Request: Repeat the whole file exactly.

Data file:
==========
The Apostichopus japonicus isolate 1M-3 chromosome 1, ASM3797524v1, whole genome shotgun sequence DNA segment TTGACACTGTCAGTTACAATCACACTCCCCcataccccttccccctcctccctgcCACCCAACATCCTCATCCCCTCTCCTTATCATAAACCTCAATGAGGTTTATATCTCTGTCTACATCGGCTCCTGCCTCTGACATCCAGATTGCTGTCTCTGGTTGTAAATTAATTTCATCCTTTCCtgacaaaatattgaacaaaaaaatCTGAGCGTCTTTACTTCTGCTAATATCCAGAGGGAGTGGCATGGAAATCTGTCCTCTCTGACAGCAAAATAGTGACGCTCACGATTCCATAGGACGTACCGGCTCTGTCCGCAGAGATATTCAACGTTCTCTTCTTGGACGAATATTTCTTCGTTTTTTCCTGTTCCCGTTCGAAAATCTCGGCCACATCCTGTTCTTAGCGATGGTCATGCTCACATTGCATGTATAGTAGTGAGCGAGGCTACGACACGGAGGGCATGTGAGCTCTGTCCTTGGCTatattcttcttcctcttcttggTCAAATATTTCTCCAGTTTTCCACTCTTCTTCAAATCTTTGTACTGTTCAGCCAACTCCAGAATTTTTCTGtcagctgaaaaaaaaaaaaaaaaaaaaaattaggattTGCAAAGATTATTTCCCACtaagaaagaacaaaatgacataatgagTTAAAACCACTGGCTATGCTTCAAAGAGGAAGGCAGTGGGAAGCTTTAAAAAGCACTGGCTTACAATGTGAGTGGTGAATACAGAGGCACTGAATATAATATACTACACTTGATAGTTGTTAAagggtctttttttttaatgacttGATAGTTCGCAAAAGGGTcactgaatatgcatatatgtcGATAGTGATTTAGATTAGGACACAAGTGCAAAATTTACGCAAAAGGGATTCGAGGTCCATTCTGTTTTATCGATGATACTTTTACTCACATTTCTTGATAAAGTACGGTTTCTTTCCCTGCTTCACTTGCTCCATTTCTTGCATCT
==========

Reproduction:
The Apostichopus japonicus isolate 1M-3 chromosome 1, ASM3797524v1, whole genome shotgun sequence DNA segment TTGACACTGTCAGTTACAATCACACTCCCCcataccccttccccctcctccctgcCACCCAACATCCTCATCCCCTCTCCTTATCATAAACCTCAATGAGGTTTATATCTCTGTCTACATCGGCTCCTGCCTCTGACATCCAGATTGCTGTCTCTGGTTGTAAATTAATTTCATCCTTTCCtgacaaaatattgaacaaaaaaatCTGAGCGTCTTTACTTCTGCTAATATCCAGAGGGAGTGGCATGGAAATCTGTCCTCTCTGACAGCAAAATAGTGACGCTCACGATTCCATAGGACGTACCGGCTCTGTCCGCAGAGATATTCAACGTTCTCTTCTTGGACGAATATTTCTTCGTTTTTTCCTGTTCCCGTTCGAAAATCTCGGCCACATCCTGTTCTTAGCGATGGTCATGCTCACATTGCATGTATAGTAGTGAGCGAGGCTACGACACGGAGGGCATGTGAGCTCTGTCCTTGGCTatattcttcttcctcttcttggTCAAATATTTCTCCAGTTTTCCACTCTTCTTCAAATCTTTGTACTGTTCAGCCAACTCCAGAATTTTTCTGtcagctgaaaaaaaaaaaaaaaaaaaaaattaggattTGCAAAGATTATTTCCCACtaagaaagaacaaaatgacataatgagTTAAAACCACTGGCTATGCTTCAAAGAGGAAGGCAGTGGGAAGCTTTAAAAAGCACTGGCTTACAATGTGAGTGGTGAATACAGAGGCACTGAATATAATATACTACACTTGATAGTTGTTAAagggtctttttttttaatgacttGATAGTTCGCAAAAGGGTcactgaatatgcatatatgtcGATAGTGATTTAGATTAGGACACAAGTGCAAAATTTACGCAAAAGGGATTCGAGGTCCATTCTGTTTTATCGATGATACTTTTACTCACATTTCTTGATAAAGTACGGTTTCTTTCCCTGCTTCACTTGCTCCATTTCTTGCATCT